I think my garden's first and best line of defense is the birds. I put out gray striped sunflower seeds, black oil sunflower seeds, and safflower seeds mix, a block of all weather suet, and a separate finch feeder of niger seeds. I don't use any herbicides or pesticides in the yard/garden. It's full winter here for us now, so I'm getting cardinals, blue jays, chickadees, titmice, downy wood peckers, red bellied wood peckers, nuthatches, goldfinches, and house finches, to name the primary visitors. I also get Carolina wrens and house sparrows during this time. On the ground (not to the feeder), there are flocks of mourning doves, junkos, white throated sparrows, and song sparrows, presumably eating grass and weed seeds.
In spring, the finches, chickadees, titmice, and woodpeckers will start eating the first aphids and other bugs from the branches, stems, and buds. They'll be joined by house wrens that start claiming and nesting in the nest boxes scattered all over the garden, and of course the robins come back too. As all the birds start nesting and they start feeding their babies, they literally clean up the bugs! (I had two infestations of tent caterpillars in the mulberry tree (ha!) and a plum tree last year -- I didn't have to do anything about them. Especially ones in the mulberry tree didn't have a chance, they were gone so quickly!) Summer time, the hummingbirds, occasional warblers, catbirds, mockingbirds, and yellow shafted flickers join in as well as other less frequent visitors like bluebirds, and let's not forget the starlings, blackbirds and grackles....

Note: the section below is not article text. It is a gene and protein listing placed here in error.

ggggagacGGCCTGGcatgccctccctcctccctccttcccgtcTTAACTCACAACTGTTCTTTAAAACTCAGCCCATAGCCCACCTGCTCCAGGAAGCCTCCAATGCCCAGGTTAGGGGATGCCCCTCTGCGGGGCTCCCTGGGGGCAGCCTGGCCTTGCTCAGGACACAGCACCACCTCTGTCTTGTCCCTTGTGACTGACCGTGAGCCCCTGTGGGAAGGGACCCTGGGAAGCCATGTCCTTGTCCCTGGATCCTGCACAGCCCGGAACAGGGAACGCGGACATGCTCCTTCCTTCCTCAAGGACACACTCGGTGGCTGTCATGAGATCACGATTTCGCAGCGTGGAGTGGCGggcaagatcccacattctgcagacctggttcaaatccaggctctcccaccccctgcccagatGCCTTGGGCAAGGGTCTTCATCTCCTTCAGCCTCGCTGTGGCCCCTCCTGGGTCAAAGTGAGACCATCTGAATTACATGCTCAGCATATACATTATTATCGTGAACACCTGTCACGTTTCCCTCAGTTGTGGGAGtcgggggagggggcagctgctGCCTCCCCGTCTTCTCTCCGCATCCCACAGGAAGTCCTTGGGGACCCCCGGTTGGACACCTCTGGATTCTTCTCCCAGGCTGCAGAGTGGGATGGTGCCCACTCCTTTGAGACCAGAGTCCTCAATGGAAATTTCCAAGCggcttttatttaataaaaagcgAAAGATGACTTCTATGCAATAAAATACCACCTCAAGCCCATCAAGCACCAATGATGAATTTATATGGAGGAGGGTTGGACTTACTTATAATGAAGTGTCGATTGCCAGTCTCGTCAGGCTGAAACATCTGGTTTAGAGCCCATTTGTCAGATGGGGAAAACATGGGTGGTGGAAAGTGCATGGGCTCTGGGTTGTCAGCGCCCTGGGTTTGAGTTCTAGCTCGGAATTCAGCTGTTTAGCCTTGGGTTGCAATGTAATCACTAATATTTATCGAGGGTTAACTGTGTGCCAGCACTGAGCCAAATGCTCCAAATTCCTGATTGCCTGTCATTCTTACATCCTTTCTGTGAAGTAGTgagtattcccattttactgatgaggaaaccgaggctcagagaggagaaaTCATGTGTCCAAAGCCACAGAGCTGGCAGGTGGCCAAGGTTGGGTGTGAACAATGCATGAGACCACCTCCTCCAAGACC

Of course offer bird baths too -- particularly welcome in freezing winter and hot summer. Running water like a fountain or waterfall attracts them even more in the warmer months. Some birds like to bath in shaded sheltered spot, others prefer to bath in the open.
Forgot to add -- another suggestion is to plant "insectary plants" -- plants that attract beneficial insects. One summer day last year I counted over a dozen species of predatory wasps and flies nectaring in the mint patch. There are other many other suitable plants -- do a search from the main index page -- I believe there were threads about beneficial insects in the Permaculture forum as well as the Organic Gardening forum. It's great that you already have ladybugs in your garden -- it's kind of hard but you have to let the aphid population build up
... enough to support the ladybugs, then the plentiful food supply will trigger them into reproducing. Last year, my plum trees were COVERED in aphids, then the ladybugs moved in, and we had to tiptoe around the trees so as not to accidentally squish the ladybug larvae and pupae that were EVERYWHERE and the aphids were history